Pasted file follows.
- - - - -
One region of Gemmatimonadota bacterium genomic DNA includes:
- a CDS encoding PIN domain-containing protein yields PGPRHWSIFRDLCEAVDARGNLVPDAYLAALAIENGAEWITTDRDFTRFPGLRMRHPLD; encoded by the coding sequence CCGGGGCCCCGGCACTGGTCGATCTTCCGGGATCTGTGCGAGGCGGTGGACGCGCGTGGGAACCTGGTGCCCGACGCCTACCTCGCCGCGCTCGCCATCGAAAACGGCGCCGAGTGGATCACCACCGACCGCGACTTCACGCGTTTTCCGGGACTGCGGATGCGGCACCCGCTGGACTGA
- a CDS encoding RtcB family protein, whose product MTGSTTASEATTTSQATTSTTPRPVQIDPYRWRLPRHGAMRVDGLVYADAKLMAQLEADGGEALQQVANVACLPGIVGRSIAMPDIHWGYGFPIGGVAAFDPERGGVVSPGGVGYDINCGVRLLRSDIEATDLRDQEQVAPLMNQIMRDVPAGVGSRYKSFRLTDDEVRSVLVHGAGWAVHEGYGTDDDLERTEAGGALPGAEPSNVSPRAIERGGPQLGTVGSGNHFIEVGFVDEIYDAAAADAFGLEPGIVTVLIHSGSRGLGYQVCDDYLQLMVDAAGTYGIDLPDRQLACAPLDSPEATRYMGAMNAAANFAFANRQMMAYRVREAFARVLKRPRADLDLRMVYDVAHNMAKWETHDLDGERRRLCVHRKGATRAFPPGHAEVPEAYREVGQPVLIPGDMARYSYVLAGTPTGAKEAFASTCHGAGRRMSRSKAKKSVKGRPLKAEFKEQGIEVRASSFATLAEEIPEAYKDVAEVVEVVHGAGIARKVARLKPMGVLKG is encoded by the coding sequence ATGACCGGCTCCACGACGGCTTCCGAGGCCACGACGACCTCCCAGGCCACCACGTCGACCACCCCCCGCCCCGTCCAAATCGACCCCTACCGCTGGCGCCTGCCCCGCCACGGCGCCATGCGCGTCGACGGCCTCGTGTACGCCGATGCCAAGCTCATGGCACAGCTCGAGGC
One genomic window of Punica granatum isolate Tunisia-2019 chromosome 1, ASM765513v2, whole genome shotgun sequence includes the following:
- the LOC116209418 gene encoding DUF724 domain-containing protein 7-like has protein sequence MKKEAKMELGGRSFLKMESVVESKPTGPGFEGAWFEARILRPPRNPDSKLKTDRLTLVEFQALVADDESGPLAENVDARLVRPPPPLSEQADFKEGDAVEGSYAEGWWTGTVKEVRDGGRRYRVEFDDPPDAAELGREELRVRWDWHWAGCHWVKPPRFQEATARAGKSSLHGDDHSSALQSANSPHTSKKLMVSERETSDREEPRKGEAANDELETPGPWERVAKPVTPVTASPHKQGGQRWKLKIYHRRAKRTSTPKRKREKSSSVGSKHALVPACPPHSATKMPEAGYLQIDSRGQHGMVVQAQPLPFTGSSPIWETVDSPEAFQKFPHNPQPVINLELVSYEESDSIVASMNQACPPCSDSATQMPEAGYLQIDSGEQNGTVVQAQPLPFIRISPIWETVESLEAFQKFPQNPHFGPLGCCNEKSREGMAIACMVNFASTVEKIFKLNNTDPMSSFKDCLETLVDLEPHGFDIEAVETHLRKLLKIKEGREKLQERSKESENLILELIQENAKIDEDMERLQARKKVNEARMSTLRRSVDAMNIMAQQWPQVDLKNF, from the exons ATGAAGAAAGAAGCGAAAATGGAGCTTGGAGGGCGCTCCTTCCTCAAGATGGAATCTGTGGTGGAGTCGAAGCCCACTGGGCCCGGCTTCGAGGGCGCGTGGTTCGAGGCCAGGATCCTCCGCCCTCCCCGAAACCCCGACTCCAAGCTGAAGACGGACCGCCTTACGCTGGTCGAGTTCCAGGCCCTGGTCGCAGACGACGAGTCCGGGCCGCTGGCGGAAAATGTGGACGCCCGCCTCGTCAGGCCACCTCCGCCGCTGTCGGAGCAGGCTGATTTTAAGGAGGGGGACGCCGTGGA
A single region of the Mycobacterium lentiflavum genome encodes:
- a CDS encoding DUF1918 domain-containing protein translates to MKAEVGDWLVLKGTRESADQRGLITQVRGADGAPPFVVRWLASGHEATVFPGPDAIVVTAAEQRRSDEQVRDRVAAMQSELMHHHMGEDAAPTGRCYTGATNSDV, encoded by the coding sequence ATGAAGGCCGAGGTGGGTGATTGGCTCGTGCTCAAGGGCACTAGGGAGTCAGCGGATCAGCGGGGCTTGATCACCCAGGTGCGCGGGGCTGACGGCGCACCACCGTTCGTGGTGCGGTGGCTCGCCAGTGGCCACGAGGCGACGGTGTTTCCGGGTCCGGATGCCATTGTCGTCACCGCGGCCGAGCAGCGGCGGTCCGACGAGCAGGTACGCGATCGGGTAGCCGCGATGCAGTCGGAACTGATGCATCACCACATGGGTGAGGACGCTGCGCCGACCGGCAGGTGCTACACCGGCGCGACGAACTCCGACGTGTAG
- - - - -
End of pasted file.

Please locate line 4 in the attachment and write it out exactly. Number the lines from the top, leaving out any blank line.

One genomic window of Punica granatum isolate Tunisia-2019 chromosome 1, ASM765513v2, whole genome shotgun sequence includes the following: